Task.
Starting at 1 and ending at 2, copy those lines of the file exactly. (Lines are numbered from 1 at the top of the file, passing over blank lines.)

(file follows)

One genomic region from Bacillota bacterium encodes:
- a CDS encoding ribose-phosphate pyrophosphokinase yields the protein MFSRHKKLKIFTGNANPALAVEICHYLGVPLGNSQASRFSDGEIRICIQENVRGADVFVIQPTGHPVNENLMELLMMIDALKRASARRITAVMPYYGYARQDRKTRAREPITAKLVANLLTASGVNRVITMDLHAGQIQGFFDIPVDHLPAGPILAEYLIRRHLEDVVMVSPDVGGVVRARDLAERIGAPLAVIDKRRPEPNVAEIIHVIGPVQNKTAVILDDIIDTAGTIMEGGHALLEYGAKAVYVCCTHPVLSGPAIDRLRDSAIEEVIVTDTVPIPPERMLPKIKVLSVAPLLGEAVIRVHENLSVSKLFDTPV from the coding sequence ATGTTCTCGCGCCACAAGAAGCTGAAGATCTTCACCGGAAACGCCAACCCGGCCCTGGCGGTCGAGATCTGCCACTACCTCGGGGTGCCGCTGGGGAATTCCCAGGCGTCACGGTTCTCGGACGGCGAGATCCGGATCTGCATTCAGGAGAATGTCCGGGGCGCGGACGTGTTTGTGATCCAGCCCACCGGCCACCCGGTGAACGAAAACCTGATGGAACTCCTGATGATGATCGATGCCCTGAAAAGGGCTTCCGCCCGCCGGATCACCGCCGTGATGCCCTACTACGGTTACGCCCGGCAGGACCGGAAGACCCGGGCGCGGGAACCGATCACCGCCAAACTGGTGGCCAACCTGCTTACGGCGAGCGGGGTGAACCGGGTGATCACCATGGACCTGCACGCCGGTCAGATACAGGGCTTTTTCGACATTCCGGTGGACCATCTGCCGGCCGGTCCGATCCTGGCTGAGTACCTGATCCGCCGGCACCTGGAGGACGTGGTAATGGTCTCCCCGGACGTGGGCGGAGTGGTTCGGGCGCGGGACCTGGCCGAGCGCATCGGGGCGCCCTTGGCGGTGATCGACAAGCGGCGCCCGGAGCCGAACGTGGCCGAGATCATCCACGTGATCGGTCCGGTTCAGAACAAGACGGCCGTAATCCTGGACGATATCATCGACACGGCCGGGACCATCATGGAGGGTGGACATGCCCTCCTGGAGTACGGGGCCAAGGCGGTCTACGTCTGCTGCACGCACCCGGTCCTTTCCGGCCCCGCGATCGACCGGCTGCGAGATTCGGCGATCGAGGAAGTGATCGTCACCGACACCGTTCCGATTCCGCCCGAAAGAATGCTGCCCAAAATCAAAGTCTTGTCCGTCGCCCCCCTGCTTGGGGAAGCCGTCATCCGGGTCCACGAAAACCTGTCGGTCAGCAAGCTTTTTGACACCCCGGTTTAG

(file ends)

One genomic region from Bacillota bacterium encodes:
- a CDS encoding ribose-phosphate pyrophosphokinase yields the protein MFSRHKKLKIFTGNANPALAVEICHYLGVPLGNSQASRFSDGEIRICIQENVRGADVFVIQPTGHPVNENLMELLMMIDALKRASARRITAVMPYYGYARQDRKTRAREPITAKLVANLLTASGVNRVITMDLHAGQIQGFFDIPVDHLPAGPILAEYLIRRHLEDVVMVSPDVGGVVRARDLAERIGAPLAVIDKRRPEPNVAEIIHVIGPVQNKTAVILDDIIDTAGTIMEGGHALLEYGAKAVYVCCTHPVLSGPAIDRLRDSAIEEVIVTDTVPIPPERMLPKIKVLSVAPLLGEAVIRVHENLSVSKLFDTPV from the coding sequence ATGTTCTCGCGCCACAAGAAGCTGAAGATCTTCACCGGAAACGCCAACCCGGCCCTGGCGGTCGAGATCTGCCACTACCTCGGGGTGCCGCTGGGGAATTCCCAGGCGTCACGGTTCTCGGACGGCGAGATCCGGATCTGCATTCAGGAGAATGTCCGGGGCGCGGACGTGTTTGTGATCCAGCCCACCGGCCACCCGGTGAACGAAAACCTGATGGAACTCCTGATGATGATCGATGCCCTGAAAAGGGCTTCCGCCCGCCGGATCACCGCCGTGATGCCCTACTACGGTTACGCCCGGCAGGACCGGAAGACCCGGGCGCGGGAACCGATCACCGCCAAACTGGTGGCCAACCTGCTTACGGCGAGCGGGGTGAACCGGGTGATCACCATGGACCTGCACGCCGGTCAGATACAGGGCTTTTTCGACATTCCGGTGGACCATCTGCCGGCCGGTCCGATCCTGGCTGAGTACCTGATCCGCCGGCACCTGGAGGACGTGGTAATGGTCTCCCCGGACGTGGGCGGAGTGGTTCGGGCGCGGGACCTGGCCGAGCGCATCGGGGCGCCCTTGGCGGTGATCGACAAGCGGCGCCCGGAGCCGAACGTGGCCGAGATCATCCACGTGATCGGTCCGGTTCAGAACAAGACGGCCGTAATCCTGGACGATATCATCGACACGGCCGGGACCATCATGGAGGGTGGACATGCCCTCCTGGAGTACGGGGCCAAGGCGGTCTACGTCTGCTGCACGCACCCGGTCCTTTCCGGCCCCGCGATCGACCGGCTGCGAGATTCGGCGATCGAGGAAGTGATCGTCACCGACACCGTTCCGATTCCGCCCGAAAGAATGCTGCCCAAAATCAAAGTCTTGTCCGTCGCCCCCCTGCTTGGGGAAGCCGTCATCCGGGTCCACGAAAACCTGTCGGTCAGCAAGCTTTTTGACACCCCGGTTTAG